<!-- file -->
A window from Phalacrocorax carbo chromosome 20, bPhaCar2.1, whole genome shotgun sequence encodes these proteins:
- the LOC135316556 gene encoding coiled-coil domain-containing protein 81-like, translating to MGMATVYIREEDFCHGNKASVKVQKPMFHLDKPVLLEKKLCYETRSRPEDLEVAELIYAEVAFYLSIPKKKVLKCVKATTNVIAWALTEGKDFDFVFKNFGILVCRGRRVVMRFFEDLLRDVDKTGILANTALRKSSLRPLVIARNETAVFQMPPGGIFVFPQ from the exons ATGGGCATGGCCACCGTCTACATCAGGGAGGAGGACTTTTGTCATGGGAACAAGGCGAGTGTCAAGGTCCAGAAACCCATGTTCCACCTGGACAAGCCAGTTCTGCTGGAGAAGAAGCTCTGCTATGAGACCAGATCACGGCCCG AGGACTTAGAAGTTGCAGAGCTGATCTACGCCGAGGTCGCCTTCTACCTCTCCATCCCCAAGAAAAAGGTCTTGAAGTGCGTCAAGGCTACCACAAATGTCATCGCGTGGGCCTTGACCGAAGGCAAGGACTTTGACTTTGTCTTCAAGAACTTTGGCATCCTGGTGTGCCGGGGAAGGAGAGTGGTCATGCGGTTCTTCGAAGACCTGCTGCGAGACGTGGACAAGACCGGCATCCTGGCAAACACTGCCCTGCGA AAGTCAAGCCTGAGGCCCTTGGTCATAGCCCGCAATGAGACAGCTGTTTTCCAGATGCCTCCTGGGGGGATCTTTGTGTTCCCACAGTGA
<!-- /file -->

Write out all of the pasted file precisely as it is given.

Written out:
A window from Phalacrocorax carbo chromosome 20, bPhaCar2.1, whole genome shotgun sequence encodes these proteins:
- the LOC135316556 gene encoding coiled-coil domain-containing protein 81-like, translating to MGMATVYIREEDFCHGNKASVKVQKPMFHLDKPVLLEKKLCYETRSRPEDLEVAELIYAEVAFYLSIPKKKVLKCVKATTNVIAWALTEGKDFDFVFKNFGILVCRGRRVVMRFFEDLLRDVDKTGILANTALRKSSLRPLVIARNETAVFQMPPGGIFVFPQ from the exons ATGGGCATGGCCACCGTCTACATCAGGGAGGAGGACTTTTGTCATGGGAACAAGGCGAGTGTCAAGGTCCAGAAACCCATGTTCCACCTGGACAAGCCAGTTCTGCTGGAGAAGAAGCTCTGCTATGAGACCAGATCACGGCCCG AGGACTTAGAAGTTGCAGAGCTGATCTACGCCGAGGTCGCCTTCTACCTCTCCATCCCCAAGAAAAAGGTCTTGAAGTGCGTCAAGGCTACCACAAATGTCATCGCGTGGGCCTTGACCGAAGGCAAGGACTTTGACTTTGTCTTCAAGAACTTTGGCATCCTGGTGTGCCGGGGAAGGAGAGTGGTCATGCGGTTCTTCGAAGACCTGCTGCGAGACGTGGACAAGACCGGCATCCTGGCAAACACTGCCCTGCGA AAGTCAAGCCTGAGGCCCTTGGTCATAGCCCGCAATGAGACAGCTGTTTTCCAGATGCCTCCTGGGGGGATCTTTGTGTTCCCACAGTGA